This deposit is not technically considered your security deposit and may be labeled a pet fee or a pet deposit.
It's not only a way for them to make an extra buck, but provide extra security for any damage your furry friend may inflict on the apartment.
Your landlord can ask you for this fee or deposit even if you got the pet after you moved in. If you don't, they may see you in violation of the lease.
To find out everything you need to know about owning a pet in New York, read up on our pet guide.
When can a landlord withhold my security deposit?
As stated in your lease, the landlord can deduct any cost to repair damages you have made to the apartment.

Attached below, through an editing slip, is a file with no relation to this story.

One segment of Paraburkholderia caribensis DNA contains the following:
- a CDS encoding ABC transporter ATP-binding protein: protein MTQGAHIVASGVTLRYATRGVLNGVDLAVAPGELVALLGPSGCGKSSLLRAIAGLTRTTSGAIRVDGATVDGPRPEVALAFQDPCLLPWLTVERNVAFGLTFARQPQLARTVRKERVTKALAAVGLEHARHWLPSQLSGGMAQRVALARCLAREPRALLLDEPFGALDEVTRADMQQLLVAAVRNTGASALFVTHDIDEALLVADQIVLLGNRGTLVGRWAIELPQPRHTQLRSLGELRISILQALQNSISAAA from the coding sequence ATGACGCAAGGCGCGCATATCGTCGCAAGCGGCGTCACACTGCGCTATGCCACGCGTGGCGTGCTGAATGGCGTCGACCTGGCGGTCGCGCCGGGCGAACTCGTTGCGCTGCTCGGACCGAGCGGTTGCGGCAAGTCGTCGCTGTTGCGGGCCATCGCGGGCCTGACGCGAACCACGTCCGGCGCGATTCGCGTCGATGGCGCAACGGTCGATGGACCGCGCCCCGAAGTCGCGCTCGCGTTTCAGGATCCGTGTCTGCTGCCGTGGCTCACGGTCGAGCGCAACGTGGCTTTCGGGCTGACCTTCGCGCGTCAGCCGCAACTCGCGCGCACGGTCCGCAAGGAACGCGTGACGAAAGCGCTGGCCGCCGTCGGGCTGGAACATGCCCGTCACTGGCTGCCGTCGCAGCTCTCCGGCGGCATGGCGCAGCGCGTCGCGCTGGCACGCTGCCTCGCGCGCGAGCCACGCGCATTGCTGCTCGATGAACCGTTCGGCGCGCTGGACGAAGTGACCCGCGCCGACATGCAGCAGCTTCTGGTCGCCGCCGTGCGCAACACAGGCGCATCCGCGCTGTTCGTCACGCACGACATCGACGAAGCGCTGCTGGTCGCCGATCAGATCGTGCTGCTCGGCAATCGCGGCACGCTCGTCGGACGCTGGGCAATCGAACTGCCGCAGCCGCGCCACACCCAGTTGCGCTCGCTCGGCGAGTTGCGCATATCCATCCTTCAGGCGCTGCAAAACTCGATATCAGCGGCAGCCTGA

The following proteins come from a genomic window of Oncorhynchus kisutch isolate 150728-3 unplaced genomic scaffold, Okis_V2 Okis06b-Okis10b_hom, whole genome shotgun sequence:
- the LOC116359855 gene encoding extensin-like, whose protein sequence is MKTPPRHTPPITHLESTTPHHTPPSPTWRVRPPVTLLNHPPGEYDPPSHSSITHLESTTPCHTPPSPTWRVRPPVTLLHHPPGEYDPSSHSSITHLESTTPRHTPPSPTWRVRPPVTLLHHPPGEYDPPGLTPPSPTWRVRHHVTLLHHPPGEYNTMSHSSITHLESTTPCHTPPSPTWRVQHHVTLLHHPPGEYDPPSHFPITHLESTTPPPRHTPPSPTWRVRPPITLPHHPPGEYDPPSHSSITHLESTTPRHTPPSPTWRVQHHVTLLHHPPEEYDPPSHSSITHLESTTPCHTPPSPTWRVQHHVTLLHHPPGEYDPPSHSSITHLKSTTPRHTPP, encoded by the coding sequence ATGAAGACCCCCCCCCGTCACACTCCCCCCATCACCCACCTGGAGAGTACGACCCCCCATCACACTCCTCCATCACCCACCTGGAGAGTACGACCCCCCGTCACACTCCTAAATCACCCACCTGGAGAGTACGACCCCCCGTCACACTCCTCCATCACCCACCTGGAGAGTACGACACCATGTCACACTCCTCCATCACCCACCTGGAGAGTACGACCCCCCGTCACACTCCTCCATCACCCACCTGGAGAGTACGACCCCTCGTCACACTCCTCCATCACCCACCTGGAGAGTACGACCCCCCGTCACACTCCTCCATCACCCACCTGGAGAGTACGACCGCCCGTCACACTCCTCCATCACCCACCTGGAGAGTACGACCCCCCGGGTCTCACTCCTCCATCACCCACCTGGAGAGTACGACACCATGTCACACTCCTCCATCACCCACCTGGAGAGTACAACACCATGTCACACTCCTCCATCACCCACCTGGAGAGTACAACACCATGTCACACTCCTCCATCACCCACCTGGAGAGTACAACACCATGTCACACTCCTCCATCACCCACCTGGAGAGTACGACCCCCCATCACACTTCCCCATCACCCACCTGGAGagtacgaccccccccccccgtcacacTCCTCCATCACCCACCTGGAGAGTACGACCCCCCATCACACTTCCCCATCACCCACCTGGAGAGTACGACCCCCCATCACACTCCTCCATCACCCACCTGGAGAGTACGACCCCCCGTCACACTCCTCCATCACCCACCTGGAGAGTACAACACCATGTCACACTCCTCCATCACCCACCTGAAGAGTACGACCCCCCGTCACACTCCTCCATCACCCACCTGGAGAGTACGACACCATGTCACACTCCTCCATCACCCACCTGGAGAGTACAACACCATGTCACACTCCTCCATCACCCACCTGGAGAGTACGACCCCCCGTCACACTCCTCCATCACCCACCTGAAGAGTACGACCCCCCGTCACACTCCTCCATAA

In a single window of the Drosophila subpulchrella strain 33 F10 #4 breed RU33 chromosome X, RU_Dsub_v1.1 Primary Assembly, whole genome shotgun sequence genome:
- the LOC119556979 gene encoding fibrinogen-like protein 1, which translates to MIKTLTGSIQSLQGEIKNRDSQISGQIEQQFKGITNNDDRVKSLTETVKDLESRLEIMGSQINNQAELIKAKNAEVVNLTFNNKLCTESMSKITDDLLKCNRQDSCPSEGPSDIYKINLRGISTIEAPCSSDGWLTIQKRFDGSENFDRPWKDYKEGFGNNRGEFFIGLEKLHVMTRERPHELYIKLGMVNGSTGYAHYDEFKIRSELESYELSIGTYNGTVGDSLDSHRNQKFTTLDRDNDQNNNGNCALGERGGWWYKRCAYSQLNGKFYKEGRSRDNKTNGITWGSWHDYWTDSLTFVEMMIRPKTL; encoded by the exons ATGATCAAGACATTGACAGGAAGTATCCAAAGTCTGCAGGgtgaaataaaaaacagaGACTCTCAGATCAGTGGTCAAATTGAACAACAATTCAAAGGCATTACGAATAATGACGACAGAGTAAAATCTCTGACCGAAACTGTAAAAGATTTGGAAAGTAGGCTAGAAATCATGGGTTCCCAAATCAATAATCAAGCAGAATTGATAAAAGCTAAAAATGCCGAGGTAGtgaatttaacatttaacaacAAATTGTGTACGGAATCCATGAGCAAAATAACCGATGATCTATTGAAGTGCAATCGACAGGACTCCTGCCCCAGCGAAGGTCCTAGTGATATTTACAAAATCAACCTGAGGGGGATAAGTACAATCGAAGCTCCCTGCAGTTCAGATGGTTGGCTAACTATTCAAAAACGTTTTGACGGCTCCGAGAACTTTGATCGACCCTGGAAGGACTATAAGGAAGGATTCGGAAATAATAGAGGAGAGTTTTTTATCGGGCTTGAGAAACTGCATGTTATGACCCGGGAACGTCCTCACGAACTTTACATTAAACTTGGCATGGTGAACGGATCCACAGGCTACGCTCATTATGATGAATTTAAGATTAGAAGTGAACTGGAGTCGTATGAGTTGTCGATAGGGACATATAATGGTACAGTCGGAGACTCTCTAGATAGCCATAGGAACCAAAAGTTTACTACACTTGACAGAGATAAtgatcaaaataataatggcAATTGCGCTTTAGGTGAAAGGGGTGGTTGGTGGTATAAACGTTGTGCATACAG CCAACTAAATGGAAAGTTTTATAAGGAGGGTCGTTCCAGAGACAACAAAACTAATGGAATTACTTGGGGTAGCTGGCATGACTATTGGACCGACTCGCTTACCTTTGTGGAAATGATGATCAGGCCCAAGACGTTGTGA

Examples of what this entails should be outlined in the lease.
For instance, this could be damages to floors, appliances, walls, windows and apartment amenities, both cosmetic and functional.
Many landlords will require you to repair nail holes in the walls. They could also deduct for painting costs if you've painted the apartment a different color.
Another prime example of when a landlord can withhold your security is if you break the lease before it is up.
This is a violation of your contract and the landlord is entitled to compensation.
Of course, if you've made an arrangements with your landlord prior to breaking it, they may be willing to return it to you, especially if they've already found a new tenant.
If your rent is in arrears by the time your lease is up, you'll probably not be seeing your security deposit.
There are different reasons why someone might stop paying their rent, but it may be very difficult for you to get your money returned.
You can also have your deposit withheld even before signing a lease. Deposits are normally refundable, but there are situations where this may not be the case.